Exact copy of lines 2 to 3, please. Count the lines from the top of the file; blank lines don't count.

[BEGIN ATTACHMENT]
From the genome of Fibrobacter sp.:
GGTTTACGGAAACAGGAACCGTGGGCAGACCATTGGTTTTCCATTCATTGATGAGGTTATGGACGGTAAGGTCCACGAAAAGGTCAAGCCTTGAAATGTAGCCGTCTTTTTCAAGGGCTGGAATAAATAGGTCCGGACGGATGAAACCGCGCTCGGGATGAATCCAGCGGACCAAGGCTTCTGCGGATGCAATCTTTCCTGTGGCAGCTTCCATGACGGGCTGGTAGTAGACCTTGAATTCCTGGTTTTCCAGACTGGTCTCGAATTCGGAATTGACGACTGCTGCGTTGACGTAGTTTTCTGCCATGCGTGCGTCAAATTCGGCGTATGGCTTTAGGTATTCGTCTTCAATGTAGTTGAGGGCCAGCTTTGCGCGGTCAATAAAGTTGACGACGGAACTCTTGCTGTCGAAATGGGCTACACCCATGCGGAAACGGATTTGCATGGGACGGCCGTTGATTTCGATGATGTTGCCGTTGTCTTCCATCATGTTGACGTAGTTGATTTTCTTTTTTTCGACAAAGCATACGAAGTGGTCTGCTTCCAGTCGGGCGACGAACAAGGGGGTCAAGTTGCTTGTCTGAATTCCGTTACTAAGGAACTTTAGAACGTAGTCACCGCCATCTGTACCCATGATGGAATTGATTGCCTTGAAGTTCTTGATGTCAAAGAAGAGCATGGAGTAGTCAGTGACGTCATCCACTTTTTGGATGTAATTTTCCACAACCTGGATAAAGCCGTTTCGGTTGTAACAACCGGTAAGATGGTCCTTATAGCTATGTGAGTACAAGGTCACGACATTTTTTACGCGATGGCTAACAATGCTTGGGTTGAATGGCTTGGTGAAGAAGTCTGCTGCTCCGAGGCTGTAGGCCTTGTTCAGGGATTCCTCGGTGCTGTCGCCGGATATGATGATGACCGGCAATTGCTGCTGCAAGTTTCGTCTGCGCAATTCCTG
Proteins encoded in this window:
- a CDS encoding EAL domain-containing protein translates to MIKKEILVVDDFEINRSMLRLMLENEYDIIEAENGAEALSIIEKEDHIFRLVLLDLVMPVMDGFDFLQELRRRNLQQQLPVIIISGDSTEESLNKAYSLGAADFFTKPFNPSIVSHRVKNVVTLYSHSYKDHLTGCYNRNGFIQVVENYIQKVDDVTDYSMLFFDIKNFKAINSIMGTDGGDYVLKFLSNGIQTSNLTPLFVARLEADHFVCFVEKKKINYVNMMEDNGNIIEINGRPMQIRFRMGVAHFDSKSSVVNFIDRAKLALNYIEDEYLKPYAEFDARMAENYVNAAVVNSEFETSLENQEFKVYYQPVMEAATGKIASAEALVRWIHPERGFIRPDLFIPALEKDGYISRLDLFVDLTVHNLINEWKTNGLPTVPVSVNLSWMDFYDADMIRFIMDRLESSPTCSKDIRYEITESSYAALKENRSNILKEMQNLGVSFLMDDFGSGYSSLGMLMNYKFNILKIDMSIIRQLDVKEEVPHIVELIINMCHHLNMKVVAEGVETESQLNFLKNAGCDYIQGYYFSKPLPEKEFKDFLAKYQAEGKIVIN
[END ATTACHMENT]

GGTTTACGGAAACAGGAACCGTGGGCAGACCATTGGTTTTCCATTCATTGATGAGGTTATGGACGGTAAGGTCCACGAAAAGGTCAAGCCTTGAAATGTAGCCGTCTTTTTCAAGGGCTGGAATAAATAGGTCCGGACGGATGAAACCGCGCTCGGGATGAATCCAGCGGACCAAGGCTTCTGCGGATGCAATCTTTCCTGTGGCAGCTTCCATGACGGGCTGGTAGTAGACCTTGAATTCCTGGTTTTCCAGACTGGTCTCGAATTCGGAATTGACGACTGCTGCGTTGACGTAGTTTTCTGCCATGCGTGCGTCAAATTCGGCGTATGGCTTTAGGTATTCGTCTTCAATGTAGTTGAGGGCCAGCTTTGCGCGGTCAATAAAGTTGACGACGGAACTCTTGCTGTCGAAATGGGCTACACCCATGCGGAAACGGATTTGCATGGGACGGCCGTTGATTTCGATGATGTTGCCGTTGTCTTCCATCATGTTGACGTAGTTGATTTTCTTTTTTTCGACAAAGCATACGAAGTGGTCTGCTTCCAGTCGGGCGACGAACAAGGGGGTCAAGTTGCTTGTCTGAATTCCGTTACTAAGGAACTTTAGAACGTAGTCACCGCCATCTGTACCCATGATGGAATTGATTGCCTTGAAGTTCTTGATGTCAAAGAAGAGCATGGAGTAGTCAGTGACGTCATCCACTTTTTGGATGTAATTTTCCACAACCTGGATAAAGCCGTTTCGGTTGTAACAACCGGTAAGATGGTCCTTATAGCTATGTGAGTACAAGGTCACGACATTTTTTACGCGATGGCTAACAATGCTTGGGTTGAATGGCTTGGTGAAGAAGTCTGCTGCTCCGAGGCTGTAGGCCTTGTTCAGGGATTCCTCGGTGCTGTCGCCGGATATGATGATGACCGGCAATTGCTGCTGCAAGTTTCGTCTGCGCAATTCCTG
Proteins encoded in this window: